Lens review

Sigma A 35 mm f/1.4 DG HSM

12 December 2012
Arkadiusz Olech

7. Coma, astigmatism and bokeh

The coma correction is a strong point of the tested Sigma. In the corners of the APS-C/DX sensor the influence of that aberration is really negligible. In the corners of full frame you can notice some distortions of the image of a diode but they are not so significant to provide a reason to complain. Once again the Sigma fares much better than the Canon, the Nikkor and the Sony, a bit better than the Zeiss and slightly better than the Samyang. Once again the best results in this class belong to the cheapest lenses…

Sigma A 35 mm f/1.4 DG HSM - Coma, astigmatism and bokeh

When it comes to the astigmatism you shouldn’t be bothered either. An average difference between horizontal and vertical MTF50 function values amounted to 4% which is a very good performance.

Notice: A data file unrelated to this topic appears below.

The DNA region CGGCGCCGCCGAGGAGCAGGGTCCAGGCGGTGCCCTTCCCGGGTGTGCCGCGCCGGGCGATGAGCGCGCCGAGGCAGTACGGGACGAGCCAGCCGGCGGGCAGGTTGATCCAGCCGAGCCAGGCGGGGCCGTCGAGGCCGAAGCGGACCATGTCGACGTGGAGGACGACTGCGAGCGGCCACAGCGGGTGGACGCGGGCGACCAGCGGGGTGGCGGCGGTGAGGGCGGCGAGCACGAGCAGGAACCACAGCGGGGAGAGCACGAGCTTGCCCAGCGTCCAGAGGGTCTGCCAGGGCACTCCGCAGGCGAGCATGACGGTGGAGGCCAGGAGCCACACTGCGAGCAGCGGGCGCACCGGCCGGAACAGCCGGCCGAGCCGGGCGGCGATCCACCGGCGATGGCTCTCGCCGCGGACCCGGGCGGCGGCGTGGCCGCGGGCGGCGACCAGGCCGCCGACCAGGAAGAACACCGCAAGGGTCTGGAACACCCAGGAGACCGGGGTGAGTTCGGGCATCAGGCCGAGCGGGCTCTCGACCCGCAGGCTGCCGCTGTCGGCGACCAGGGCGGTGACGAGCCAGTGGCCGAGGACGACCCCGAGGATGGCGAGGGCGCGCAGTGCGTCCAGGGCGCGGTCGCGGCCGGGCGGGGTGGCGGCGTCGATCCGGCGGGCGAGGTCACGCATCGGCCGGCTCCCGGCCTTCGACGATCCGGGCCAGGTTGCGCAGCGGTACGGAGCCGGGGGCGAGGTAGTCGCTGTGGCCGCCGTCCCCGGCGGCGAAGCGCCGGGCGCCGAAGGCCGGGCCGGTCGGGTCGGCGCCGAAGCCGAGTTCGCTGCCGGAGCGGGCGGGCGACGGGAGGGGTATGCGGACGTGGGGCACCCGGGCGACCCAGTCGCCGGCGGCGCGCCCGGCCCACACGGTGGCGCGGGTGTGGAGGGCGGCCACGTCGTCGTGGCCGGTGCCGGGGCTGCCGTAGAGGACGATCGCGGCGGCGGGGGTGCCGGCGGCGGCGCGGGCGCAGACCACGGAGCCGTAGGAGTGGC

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You can’t have any serious reservations concerning the defocused light points. Perhaps the light spread is not perfectly even but the local extremes and rings are not very intensive. There is just one thing that makes us worried – even after a significant stopping down of the lens the circle is significantly distorted in the frame corner. If you want to know how the circles should look like in this type of equipment have a glance at this chapter of our Zeiss Distagon T* 35 mm f/1.4 ZF.2 test.

An additional effect which many people might not like is the splitting of straight lines behind the focus – some of our sample shots show it pretty well.

Sigma A 35 mm f/1.4 DG HSM - Coma, astigmatism and bokeh